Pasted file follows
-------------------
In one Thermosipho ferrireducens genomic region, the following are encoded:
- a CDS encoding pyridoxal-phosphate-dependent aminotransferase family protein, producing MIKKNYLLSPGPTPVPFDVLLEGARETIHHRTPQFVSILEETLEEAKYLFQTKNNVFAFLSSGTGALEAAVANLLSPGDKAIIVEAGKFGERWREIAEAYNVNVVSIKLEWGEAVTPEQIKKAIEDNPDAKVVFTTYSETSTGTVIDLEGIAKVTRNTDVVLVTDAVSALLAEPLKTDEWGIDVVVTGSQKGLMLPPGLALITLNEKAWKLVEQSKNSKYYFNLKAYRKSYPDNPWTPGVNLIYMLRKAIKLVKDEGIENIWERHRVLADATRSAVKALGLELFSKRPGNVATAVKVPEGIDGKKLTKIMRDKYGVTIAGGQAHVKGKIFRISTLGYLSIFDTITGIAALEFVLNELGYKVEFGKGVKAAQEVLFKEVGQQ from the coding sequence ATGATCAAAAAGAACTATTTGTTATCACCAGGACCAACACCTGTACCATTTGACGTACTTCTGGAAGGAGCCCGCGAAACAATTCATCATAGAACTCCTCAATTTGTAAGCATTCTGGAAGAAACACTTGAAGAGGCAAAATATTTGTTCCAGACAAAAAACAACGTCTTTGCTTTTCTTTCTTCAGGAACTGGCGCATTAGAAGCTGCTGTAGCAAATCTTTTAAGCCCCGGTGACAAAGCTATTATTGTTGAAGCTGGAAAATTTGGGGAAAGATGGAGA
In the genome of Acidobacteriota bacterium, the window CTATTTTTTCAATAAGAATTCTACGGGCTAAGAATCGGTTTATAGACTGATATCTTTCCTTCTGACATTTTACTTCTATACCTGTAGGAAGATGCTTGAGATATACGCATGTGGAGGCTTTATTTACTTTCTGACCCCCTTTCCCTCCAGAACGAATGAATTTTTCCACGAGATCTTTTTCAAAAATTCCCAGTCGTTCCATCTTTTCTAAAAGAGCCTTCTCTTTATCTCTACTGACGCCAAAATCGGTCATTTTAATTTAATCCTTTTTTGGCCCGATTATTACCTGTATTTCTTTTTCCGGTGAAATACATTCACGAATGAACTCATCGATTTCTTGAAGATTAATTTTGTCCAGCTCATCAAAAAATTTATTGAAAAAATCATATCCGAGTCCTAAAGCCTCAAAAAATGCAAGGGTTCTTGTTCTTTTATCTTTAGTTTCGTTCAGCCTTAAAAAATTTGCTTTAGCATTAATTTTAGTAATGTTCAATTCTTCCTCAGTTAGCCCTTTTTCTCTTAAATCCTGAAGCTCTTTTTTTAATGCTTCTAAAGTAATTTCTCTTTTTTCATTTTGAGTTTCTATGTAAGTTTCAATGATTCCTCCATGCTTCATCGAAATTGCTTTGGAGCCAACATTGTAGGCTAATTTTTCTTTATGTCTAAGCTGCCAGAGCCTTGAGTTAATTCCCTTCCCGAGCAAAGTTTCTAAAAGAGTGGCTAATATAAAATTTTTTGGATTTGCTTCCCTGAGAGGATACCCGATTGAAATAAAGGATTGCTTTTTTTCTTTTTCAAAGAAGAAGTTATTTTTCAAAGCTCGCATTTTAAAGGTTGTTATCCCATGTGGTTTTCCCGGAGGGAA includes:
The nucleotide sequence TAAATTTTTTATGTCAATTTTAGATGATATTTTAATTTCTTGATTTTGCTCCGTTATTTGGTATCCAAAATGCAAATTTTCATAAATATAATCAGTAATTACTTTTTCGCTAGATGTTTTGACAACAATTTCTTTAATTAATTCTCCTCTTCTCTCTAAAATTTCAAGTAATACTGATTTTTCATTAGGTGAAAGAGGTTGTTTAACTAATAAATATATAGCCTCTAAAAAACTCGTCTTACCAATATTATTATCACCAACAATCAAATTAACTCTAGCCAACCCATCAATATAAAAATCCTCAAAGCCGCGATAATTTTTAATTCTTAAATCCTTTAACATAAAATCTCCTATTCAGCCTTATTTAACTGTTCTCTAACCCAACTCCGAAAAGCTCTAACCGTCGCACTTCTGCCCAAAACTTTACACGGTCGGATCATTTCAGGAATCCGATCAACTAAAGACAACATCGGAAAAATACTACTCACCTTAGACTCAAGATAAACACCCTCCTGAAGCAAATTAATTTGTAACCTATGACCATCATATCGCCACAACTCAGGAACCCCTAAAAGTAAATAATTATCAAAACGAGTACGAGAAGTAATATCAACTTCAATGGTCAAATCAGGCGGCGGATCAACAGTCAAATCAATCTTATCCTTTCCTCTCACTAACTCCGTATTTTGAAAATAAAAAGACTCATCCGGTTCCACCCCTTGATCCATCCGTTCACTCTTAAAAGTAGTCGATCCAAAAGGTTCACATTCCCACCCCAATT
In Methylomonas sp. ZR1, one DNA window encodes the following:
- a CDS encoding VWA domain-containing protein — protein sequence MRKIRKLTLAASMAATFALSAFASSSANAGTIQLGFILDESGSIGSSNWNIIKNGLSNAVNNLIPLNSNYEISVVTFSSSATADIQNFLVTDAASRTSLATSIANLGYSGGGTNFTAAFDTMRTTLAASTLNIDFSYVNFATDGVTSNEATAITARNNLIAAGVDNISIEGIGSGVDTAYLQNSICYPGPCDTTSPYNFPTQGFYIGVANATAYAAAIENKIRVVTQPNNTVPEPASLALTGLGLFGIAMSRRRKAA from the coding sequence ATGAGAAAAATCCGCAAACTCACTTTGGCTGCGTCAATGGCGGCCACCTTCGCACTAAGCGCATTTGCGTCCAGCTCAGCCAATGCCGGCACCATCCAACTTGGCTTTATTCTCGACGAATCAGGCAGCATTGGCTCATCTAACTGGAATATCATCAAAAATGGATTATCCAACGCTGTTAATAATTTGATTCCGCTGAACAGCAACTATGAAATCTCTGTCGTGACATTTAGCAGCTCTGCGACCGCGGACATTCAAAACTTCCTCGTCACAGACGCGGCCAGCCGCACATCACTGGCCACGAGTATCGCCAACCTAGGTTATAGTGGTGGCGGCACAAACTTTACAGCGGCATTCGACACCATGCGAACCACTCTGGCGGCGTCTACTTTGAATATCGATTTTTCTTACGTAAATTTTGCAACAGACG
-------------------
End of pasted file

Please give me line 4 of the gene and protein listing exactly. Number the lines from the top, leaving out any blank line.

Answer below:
The nucleotide sequence TAAATTTTTTATGTCAATTTTAGATGATATTTTAATTTCTTGATTTTGCTCCGTTATTTGGTATCCAAAATGCAAATTTTCATAAATATAATCAGTAATTACTTTTTCGCTAGATGTTTTGACAACAATTTCTTTAATTAATTCTCCTCTTCTCTCTAAAATTTCAAGTAATACTGATTTTTCATTAGGTGAAAGAGGTTGTTTAACTAATAAATATATAGCCTCTAAAAAACTCGTCTTACCAATATTATTATCACCAACAATCAAATTAACTCTAGCCAACCCATCAATATAAAAATCCTCAAAGCCGCGATAATTTTTAATTCTTAAATCCTTTAACATAAAATCTCCTATTCAGCCTTATTTAACTGTTCTCTAACCCAACTCCGAAAAGCTCTAACCGTCGCACTTCTGCCCAAAACTTTACACGGTCGGATCATTTCAGGAATCCGATCAACTAAAGACAACATCGGAAAAATACTACTCACCTTAGACTCAAGATAAACACCCTCCTGAAGCAAATTAATTTGTAACCTATGACCATCATATCGCCACAACTCAGGAACCCCTAAAAGTAAATAATTATCAAAACGAGTACGAGAAGTAATATCAACTTCAATGGTCAAATCAGGCGGCGGATCAACAGTCAAATCAATCTTATCCTTTCCTCTCACTAACTCCGTATTTTGAAAATAAAAAGACTCATCCGGTTCCACCCCTTGATCCATCCGTTCACTCTTAAAAGTAGTCGATCCAAAAGGTTCACATTCCCACCCCAATT